In 2019, Holtrop was asked to do the inventory management. One of the first choices Holtrop made was to not work with chip barcodes. “That is related to my experiences within DJI: we drag a lot from one department to another and often throw away what we do not like. I have therefore proposed to do the inventory at building level instead of departmental level. And to make sure we keep the front and back doors closed. “He explains the latter:” There is also a shift of inventory between buildings. To ensure that this runs smoothly, we are working together with an agency, the Bureau Inventory Management and Order Desk (BIBB). “The BIBB has two parts: Marketplace and Inventory Management. Holtrop: “I founded Marketplace because as DJI we believe that reuse or refurbishing should be more important than new purchases. Initially, finance was the main motive, but in recent years, reducing CO2 emissions and circularity have become increasingly important. It is now handled differently with old desks and other furnishings: they were previously disassembled and thrown away, now they are placed on Marketplace, whether or not after they have been refurbished. And so “the back door is closed”. If something turns out to be non-replaceable, it will be auctioned through the intervention of the tax authorities. When something is in such a bad state that it has to be thrown away, we provide proof to the Tax Authorities. With that we will receive official permission to throw something away.” All these actions are updated in the administration so that the management of inventory remains in order.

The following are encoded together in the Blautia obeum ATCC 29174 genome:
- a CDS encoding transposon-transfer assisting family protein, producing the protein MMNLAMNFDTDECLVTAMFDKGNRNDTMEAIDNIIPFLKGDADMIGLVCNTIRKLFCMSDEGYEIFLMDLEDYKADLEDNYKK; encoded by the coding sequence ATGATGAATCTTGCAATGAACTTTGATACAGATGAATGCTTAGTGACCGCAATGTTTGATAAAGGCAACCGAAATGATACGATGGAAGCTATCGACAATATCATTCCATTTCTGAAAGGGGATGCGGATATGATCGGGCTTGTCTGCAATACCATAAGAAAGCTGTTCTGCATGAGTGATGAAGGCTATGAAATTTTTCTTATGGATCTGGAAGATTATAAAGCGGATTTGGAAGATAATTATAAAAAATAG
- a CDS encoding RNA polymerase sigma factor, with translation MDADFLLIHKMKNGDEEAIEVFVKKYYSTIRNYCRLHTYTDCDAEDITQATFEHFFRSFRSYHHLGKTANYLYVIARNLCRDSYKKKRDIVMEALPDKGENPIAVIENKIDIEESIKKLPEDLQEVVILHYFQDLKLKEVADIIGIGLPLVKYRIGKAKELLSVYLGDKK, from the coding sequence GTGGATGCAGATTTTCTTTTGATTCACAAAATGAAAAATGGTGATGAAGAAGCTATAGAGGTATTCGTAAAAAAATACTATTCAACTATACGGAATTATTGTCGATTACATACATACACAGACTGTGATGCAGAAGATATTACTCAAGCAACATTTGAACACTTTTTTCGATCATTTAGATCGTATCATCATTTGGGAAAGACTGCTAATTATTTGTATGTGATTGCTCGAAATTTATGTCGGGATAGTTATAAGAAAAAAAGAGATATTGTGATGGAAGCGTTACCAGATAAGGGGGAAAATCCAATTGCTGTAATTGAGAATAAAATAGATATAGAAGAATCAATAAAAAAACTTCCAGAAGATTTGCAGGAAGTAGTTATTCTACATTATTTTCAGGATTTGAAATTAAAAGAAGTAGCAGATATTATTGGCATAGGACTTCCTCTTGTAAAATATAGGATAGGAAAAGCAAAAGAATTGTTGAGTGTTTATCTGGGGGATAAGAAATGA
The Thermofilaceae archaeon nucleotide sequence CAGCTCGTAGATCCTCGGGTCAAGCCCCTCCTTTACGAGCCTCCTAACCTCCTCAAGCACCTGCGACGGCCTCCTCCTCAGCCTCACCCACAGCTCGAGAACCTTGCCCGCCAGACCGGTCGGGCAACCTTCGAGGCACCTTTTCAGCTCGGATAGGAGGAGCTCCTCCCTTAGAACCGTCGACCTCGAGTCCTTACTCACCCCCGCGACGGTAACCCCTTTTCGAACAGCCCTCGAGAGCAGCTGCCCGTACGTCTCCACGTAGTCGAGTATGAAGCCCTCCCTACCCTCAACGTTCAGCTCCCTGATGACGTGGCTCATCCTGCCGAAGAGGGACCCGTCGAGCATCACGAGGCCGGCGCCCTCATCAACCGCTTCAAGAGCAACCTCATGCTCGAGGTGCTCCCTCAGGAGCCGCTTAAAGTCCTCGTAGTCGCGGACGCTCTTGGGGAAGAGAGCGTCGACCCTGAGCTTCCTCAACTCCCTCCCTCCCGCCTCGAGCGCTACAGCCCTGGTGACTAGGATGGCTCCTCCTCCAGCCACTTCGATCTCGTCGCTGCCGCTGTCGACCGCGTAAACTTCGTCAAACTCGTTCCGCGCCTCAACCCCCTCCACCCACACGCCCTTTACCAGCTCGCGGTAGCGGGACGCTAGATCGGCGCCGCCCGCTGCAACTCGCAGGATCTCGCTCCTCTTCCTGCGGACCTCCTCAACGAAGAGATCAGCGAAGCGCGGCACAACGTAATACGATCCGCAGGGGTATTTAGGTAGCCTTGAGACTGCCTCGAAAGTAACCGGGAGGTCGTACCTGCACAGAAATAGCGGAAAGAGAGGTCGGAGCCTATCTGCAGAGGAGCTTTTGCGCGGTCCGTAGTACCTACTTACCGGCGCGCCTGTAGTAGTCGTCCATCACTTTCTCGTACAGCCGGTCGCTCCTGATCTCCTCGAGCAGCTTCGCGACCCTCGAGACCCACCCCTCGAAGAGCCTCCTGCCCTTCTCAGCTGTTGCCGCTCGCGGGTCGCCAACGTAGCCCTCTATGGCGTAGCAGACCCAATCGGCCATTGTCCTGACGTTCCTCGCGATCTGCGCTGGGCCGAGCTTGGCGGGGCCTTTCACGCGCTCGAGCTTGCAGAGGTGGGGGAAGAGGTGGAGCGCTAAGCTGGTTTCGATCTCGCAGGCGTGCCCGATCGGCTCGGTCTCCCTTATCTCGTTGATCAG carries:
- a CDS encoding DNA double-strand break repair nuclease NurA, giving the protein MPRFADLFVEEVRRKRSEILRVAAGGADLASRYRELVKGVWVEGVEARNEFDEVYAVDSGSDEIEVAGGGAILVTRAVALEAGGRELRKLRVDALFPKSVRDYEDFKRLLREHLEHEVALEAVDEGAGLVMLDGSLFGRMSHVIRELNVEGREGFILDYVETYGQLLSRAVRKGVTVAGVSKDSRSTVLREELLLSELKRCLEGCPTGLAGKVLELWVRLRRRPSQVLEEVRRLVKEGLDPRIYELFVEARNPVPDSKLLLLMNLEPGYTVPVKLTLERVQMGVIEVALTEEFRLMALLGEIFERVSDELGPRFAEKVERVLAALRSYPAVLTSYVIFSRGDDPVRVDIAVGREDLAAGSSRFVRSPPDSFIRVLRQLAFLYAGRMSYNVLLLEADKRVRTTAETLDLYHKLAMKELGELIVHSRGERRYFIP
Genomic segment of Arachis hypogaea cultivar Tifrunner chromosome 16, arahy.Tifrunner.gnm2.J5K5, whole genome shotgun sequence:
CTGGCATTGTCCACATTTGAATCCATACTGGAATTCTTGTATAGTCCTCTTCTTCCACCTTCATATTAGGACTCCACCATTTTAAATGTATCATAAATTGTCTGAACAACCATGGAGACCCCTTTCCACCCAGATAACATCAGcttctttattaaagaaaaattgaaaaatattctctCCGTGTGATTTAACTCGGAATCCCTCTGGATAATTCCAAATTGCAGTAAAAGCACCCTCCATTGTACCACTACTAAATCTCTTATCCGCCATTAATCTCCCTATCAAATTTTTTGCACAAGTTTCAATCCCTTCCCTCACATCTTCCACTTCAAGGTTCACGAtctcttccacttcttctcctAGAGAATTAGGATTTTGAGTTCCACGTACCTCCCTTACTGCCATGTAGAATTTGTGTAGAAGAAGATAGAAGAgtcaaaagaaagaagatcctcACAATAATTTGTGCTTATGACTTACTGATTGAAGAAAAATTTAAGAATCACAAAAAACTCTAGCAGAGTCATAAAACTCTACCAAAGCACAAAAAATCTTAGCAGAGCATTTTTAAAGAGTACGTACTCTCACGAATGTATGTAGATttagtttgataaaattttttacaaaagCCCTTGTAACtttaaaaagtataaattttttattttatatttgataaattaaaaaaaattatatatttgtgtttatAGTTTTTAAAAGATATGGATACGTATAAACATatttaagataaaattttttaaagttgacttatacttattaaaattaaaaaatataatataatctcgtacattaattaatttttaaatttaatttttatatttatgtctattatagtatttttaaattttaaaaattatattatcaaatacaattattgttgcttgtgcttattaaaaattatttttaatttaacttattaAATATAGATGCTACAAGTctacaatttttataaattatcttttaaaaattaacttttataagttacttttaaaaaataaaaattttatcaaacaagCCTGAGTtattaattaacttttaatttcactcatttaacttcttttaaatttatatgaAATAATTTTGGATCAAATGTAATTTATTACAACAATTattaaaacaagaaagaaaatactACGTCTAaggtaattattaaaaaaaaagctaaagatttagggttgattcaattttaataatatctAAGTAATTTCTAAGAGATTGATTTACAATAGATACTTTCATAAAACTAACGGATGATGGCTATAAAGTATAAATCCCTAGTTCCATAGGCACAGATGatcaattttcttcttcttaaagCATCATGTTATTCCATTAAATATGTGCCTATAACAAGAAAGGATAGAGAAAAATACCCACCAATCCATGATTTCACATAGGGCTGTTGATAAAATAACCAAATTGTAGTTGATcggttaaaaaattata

In time, The Marketplace has delivered the desired result. Holtrop: “That we can now map this out is only possible because we conducted an inventory at first.” He then zoomed in on the results: “In 2019, we saved 517,702 kilos of CO2 thanks to Marketplace, 12,800 resources were moved to new locations inside and outside DJI and 133 desks were refurbished and installed within DJI. In addition, a net saving has also been realised. And in fact, the picture of CO2 savings is even better than expected: we only calculated this over a limited scope: office chair, conference chair, sitting desk, sitting desk, conference table and sliding door cabinets. Those furnishings make up about half of the total. Holtrop has now mapped the inventory using observations from Measuremen and has drawn up an integral replacement plan for the next three years. “The starting point is that we will replace everything that is of moderate or bad quality over the next three years. Then we made an order list and plan.. Due to the large size – 60 locations – phasing is necessary. The BIBB facilitates this by keeping track of the internal movements of furnishings. In addition, the BIBB takes care of restocking the inventory. We first look at what we have left, afterwards BIBB orders what we still need. That way we also “closed the front door”, everything comes in via the BIBB. ” As a result the BIBB knows, in addition to the number of furnishings that go out of the locations, which furnishings also arrive at the locations. Because of this all changes in inventory numbers are tracked. This gives the BIBB an up-to-date insight into the exact numbers and locations of the inventory. Now that it is in order via BIBB, Holtrop wants to conduct an additional observation together with Measuremen. “With such an observation, we want to check whether everything is still in order. Then we want to take the next step in 2021: how do we safeguard this? From an administration standpoint we can do this by means of an inventory. And when observing, we want to replace a complete survey with a representative sample. Instead we would be doing test samples instead of a full survey. That is also much more practical, because in the end we are talking at 60 locations with almost 300,000 items. ”